Andrew B. Newberg, M.D. is currently the Director of Research at the Myrna Brind Center of Integrative Medicine at Thomas Jefferson University and Hospital in Philadelphia. He is also a Professor in the Departments of Emergency Medicine and Radiology at Thomas Jefferson University. He graduated from the University of Pennsylvania School of Medicine in 1993. He did his training in Internal Medicine at the Graduate Hospital in Philadelphia, serving as Chief Resident in his final year. Following his internal medicine training, he completed a Fellowship in Nuclear Medicine in the Division of Nuclear Medicine, Department of Radiology, at the University of Pennsylvania. He is Board Certified in Internal Medicine and Nuclear Medicine.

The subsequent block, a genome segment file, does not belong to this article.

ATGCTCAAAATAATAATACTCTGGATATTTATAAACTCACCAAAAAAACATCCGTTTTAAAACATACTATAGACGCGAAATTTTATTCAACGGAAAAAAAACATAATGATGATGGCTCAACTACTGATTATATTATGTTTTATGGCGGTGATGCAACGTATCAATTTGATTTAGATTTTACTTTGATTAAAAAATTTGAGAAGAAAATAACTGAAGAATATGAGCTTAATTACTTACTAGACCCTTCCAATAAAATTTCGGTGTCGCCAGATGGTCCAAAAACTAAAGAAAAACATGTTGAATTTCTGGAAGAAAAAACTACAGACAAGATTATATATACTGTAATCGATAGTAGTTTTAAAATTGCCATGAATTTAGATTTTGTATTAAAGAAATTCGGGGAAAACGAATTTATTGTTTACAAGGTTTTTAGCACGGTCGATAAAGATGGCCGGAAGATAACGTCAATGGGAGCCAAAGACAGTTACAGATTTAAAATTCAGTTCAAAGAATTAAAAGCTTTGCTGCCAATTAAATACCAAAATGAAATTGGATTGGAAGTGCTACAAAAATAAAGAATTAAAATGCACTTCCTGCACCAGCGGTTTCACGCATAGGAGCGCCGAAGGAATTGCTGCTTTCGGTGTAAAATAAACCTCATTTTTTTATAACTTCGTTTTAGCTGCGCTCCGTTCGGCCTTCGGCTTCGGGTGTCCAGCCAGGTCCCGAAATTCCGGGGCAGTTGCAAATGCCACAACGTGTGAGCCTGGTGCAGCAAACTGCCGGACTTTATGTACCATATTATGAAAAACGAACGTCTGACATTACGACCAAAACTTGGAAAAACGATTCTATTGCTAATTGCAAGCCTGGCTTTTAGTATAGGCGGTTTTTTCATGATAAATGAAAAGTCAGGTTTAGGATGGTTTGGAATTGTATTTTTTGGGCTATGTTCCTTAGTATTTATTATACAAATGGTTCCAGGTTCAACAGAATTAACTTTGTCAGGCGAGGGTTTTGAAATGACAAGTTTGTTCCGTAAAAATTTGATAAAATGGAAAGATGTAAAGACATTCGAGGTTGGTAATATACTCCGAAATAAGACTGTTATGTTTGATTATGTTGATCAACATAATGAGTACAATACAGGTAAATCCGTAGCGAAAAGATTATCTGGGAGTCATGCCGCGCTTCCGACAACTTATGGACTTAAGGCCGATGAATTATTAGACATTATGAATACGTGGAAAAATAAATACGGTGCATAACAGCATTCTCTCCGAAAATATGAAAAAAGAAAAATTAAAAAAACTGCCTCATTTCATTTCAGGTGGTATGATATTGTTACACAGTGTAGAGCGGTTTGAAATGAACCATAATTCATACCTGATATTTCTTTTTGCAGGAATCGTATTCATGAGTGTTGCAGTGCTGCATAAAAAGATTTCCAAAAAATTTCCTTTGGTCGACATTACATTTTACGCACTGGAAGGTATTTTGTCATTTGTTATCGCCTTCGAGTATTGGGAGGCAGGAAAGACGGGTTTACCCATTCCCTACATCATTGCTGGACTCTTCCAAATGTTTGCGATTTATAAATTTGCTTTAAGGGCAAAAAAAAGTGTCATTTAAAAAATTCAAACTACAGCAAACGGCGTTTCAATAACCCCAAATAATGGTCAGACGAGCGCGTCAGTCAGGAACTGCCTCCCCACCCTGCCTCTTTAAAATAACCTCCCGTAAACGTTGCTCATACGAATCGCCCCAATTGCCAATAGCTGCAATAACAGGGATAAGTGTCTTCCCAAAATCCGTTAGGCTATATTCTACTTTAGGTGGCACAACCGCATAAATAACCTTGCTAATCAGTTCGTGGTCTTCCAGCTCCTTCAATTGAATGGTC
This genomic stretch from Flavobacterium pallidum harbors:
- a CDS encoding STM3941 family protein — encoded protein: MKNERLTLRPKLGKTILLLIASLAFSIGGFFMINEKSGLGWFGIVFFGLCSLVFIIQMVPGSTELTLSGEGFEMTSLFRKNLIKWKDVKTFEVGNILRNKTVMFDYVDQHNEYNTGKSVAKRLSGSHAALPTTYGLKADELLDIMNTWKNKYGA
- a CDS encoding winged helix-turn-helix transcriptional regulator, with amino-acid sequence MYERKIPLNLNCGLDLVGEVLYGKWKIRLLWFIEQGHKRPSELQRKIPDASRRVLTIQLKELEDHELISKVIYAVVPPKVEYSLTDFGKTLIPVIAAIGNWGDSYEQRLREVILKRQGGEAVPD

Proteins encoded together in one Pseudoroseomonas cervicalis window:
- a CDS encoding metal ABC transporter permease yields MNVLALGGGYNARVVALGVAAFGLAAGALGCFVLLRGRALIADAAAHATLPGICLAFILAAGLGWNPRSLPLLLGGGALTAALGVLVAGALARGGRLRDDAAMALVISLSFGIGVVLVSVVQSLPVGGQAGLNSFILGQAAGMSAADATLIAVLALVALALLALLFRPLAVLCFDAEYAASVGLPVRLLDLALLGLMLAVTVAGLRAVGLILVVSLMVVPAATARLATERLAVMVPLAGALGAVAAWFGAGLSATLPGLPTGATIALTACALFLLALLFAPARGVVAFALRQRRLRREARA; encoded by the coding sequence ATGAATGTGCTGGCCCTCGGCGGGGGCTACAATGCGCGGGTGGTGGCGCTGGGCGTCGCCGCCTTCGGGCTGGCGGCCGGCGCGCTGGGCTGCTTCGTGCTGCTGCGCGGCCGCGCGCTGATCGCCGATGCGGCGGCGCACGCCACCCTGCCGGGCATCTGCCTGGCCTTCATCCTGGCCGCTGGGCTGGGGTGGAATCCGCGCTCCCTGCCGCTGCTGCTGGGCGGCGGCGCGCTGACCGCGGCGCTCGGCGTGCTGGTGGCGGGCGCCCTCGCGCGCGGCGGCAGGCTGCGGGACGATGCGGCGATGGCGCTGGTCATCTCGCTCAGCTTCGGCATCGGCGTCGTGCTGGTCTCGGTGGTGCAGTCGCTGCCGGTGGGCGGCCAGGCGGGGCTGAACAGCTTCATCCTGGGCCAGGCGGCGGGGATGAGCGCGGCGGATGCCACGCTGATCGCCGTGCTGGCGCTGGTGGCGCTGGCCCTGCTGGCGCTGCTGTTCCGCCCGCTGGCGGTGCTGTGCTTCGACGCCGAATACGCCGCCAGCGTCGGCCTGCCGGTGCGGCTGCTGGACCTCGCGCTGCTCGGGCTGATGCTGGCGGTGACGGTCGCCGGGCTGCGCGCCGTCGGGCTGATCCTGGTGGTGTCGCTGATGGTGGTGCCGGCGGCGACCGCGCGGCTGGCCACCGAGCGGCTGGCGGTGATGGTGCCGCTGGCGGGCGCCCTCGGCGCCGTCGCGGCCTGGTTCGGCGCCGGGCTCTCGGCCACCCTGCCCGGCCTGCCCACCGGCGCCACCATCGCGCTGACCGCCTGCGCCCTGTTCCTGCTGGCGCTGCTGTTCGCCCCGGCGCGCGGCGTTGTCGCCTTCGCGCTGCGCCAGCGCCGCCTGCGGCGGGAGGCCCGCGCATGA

He has actively pursued a number of neuroimaging research projects which have included the study of aging and dementia, epilepsy, and other neurological and psychiatric disorders. Dr. Newberg has been particularly involved in the study of mystical and religious experiences as well as the more general mind/body relationship in both the clinical and research aspects of his career. His research also includes understanding the physiological correlates of acupuncture therapy, meditation, and other types of alternative therapies. He has taught medical students, undergraduate and graduate students, as well as medical residents about stress management, spirituality and health, and the neurophysiology of religious experience. He has published numerous articles and chapters on brain function, brain imaging, and the study of religious and mystical experiences. He is the co-author of the new book entitled, “Words Can Change Your Brain” (Hudson Street Press). He is the co-author of the best selling books entitled, “How God Changes Your Brain” (Ballantine) and, “Why God Won’t Go Away: Brain Science and the Biology of Belief” (Ballantine). He is also a co-author of “Born to Believe: God, Science, and the Origin of Ordinary and Extraordinary Beliefs” (Free Press). He is also the author of “Principles of Neurotheology” (Ashgate) and “The Mystical Mind: Probing the Biology of Belief” (Fortress Press) that both explore the relationship between neuroscience and spiritual experience. The latter book received the 2000 award for Outstanding Books in Theology and the Natural Sciences presented by the Center for Theology and the Natural Sciences. He has been involved in the teaching of the physiological basis of various alternative medicine techniques including the importance of spirituality in medical practice. He also teaches in the Department of Religious Studies at the School of Arts and Sciences, University of Pennsylvania. He has presented his work at scientific and religious meetings throughout the world and has appeared on Good Morning America, Nightline, CNN, ABC World News Tonight as well as in a number of media articles including Newsweek, Time, New York Times, Los Angeles Times, and Readers Digest.